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Old 09-02-2008, 02:08 PM   #1
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Basement holes

Hi eveyone! We have a peculiar situation in our basement and I would like to explain them to you and show you a couple of pics and hope that you can give us your opinion on our situation.

We are removing the linoleum on our laundry room floor as we had some sewer back up during a severe thunderstorm. (Early summer, but we were told it was ok to keep the linoleum, but we decided against it) The backup was contained to the immediate area and the sump pump pumped it out for us.

So we have started to remove some of the flooring under the washer and dryer and surprised to find holes with pipes in them. Also there is water in these holes that appears to be muddy ground water. When you empty these holes they fill back up. We had fast heavyish rains yesterday and light rain today. The one square hole has what appears to be a clean out pipe in it, although it is submerged under water at this time. The other hole is round with a pipe in it with what appears to be a screw or bolt or somthing comming out of the top. We have weeping tiles that appear to be working as they are draining into our sewer line. Over the past two days our sump pit is draining every couple of hours.
We have been told by neighbours that this neighbourhood has very high water tables, could this be the reason, and is it of concern? Our home was built in the late 30's, but the foundation was poured 20-25 years ago.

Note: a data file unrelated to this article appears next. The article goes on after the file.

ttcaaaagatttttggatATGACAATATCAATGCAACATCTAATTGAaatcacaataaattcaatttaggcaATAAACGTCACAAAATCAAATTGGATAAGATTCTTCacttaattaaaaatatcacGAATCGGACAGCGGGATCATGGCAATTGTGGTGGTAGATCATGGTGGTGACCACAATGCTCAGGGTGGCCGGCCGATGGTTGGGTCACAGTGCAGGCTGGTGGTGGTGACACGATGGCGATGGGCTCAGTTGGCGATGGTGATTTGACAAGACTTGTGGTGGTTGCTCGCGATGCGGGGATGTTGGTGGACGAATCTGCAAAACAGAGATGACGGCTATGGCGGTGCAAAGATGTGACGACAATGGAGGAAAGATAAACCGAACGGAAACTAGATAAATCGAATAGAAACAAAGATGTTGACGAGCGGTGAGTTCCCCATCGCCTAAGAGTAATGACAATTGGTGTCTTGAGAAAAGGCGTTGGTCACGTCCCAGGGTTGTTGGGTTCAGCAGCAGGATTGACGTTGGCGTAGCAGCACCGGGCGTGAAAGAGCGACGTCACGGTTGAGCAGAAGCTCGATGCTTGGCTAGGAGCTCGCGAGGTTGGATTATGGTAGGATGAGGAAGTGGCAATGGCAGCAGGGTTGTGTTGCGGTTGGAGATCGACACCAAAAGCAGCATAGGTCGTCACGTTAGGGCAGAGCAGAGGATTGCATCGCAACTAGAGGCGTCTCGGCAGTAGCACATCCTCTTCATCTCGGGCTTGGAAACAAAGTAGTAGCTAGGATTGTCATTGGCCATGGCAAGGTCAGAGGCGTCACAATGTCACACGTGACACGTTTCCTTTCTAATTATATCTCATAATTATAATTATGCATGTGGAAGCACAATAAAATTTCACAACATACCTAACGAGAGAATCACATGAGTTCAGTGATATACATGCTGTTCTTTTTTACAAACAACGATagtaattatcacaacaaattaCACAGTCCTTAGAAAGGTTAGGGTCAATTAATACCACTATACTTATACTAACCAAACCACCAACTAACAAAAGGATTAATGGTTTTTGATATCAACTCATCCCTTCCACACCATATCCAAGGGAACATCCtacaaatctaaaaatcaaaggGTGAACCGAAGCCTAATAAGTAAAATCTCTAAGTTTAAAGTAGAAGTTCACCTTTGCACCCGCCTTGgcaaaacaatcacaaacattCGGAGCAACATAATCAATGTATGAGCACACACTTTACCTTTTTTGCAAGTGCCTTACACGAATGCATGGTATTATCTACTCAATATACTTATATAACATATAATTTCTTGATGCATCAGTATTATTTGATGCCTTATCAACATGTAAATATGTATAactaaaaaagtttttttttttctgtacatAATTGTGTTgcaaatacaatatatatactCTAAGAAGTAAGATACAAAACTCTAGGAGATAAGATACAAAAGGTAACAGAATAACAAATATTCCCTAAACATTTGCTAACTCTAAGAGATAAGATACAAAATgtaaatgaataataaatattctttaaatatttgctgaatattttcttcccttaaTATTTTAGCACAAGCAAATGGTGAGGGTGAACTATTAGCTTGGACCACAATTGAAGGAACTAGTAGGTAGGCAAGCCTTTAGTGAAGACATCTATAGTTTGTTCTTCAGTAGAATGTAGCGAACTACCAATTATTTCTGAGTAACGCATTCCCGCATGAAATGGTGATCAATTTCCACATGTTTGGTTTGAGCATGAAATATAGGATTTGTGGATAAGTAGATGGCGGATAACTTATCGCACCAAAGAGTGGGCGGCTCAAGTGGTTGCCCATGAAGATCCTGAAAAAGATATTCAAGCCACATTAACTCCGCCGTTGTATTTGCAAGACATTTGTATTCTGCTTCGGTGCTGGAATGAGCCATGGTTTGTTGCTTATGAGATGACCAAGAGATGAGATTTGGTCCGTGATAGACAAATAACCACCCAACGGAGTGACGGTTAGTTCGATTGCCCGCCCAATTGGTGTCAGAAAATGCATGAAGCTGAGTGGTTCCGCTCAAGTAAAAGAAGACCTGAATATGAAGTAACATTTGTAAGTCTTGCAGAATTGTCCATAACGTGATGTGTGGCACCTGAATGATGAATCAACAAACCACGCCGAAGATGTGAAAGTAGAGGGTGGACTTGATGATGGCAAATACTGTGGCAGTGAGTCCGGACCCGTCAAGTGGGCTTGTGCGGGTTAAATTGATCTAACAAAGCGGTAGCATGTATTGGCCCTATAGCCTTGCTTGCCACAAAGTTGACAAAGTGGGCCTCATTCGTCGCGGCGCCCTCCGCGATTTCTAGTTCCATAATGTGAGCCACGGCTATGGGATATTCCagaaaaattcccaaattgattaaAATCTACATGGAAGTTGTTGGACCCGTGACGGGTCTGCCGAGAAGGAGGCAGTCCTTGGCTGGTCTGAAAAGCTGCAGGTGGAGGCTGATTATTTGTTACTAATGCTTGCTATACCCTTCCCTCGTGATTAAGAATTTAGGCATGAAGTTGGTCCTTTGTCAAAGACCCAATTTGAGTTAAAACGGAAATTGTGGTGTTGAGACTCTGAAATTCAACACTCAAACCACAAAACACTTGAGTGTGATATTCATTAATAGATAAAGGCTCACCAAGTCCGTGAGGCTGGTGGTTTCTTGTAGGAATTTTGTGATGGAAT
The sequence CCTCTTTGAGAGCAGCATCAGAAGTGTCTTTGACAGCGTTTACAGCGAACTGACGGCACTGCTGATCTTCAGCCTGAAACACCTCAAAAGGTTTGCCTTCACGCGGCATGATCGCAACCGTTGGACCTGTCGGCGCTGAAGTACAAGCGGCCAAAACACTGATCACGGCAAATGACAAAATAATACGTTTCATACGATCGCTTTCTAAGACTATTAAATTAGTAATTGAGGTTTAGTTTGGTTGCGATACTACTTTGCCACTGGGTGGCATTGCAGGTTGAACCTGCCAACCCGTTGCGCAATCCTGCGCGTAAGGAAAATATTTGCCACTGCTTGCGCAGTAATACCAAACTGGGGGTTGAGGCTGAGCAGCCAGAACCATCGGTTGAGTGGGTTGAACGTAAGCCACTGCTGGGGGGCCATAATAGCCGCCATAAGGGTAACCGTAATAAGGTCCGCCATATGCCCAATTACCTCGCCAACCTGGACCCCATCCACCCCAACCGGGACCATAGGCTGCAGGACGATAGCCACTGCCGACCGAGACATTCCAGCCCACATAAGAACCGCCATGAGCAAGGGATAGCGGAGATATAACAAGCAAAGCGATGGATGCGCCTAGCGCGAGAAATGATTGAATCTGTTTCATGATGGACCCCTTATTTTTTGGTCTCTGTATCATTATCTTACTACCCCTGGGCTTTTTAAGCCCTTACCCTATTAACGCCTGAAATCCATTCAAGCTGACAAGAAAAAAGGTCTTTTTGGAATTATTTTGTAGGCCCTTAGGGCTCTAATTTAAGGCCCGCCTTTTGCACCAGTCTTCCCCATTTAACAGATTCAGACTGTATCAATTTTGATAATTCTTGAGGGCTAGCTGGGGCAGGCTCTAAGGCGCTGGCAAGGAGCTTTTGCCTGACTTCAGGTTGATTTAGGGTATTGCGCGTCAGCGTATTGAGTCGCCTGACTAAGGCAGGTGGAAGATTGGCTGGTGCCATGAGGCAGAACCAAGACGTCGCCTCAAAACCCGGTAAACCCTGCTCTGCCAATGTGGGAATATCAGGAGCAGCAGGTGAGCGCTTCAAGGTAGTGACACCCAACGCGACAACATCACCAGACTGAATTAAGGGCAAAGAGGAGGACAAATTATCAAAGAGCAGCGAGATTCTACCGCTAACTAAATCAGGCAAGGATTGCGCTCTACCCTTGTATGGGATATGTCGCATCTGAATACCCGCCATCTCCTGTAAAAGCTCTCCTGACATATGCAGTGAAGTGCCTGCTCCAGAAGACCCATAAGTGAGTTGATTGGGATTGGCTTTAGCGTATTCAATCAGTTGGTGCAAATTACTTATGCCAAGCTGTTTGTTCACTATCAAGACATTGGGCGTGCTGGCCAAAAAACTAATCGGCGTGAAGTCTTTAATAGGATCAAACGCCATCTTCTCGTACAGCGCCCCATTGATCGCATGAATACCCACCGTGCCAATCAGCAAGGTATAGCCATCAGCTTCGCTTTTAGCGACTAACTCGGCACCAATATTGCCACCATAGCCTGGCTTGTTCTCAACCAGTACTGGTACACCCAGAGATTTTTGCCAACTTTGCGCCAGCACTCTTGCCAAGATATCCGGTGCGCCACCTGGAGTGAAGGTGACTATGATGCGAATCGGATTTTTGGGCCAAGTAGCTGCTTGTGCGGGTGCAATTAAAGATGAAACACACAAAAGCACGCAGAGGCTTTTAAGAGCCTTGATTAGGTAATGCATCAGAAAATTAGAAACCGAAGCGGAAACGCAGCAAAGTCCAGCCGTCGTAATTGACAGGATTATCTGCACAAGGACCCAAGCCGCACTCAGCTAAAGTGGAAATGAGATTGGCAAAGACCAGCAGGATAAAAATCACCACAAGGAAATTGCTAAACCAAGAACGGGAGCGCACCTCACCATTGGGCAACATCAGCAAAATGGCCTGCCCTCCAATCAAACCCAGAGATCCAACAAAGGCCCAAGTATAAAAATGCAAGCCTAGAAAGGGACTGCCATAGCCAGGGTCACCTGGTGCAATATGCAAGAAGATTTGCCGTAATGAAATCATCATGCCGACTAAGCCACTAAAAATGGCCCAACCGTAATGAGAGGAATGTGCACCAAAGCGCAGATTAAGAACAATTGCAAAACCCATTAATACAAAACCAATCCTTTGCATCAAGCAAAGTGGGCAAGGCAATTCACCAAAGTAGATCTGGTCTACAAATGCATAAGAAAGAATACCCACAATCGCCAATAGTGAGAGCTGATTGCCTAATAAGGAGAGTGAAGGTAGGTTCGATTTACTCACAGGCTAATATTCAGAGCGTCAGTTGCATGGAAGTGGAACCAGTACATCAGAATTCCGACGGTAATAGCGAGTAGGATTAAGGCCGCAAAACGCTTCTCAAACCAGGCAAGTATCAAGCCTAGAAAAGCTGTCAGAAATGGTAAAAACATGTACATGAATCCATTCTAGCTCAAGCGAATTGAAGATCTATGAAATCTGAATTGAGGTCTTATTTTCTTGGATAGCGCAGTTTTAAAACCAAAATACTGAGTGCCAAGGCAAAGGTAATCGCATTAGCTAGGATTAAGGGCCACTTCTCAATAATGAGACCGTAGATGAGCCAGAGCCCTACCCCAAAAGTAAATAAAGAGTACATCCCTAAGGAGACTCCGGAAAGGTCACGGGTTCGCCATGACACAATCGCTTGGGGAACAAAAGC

First hole, sorry about the mess on the floor, but that is the mess of the left over sewage

THe second hole

Thanks so much!

Kyle & Tiff


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Old 09-02-2008, 06:41 PM   #2
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The second hole (round) looks like a toilet flange to me. Thats my first impression.
Were the appliances in place, when you bought the property?
The first one (square) may be an access to a back-flow gate in the sewer!
I'm not a plumber, so perhaps someone with plumbing expertise may know!


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Old 09-02-2008, 07:12 PM   #3
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Pretty sure that first one is a city-ordinanced anti-backup valve coded by many municipalities, here in Montreal too. It has a flapper that prevents sewage or rain water from coming into your house. Attached to the main drain almost in a straight line...

Older versions of the valve were located in the basement and relied on gravity to close the valve. If debris got caught in the flapper, the valve did not close tight. Because of its unreliability, valves were discouraged and even prohibited in some communities. Your insurance may be affected by their being or not being there and functional...
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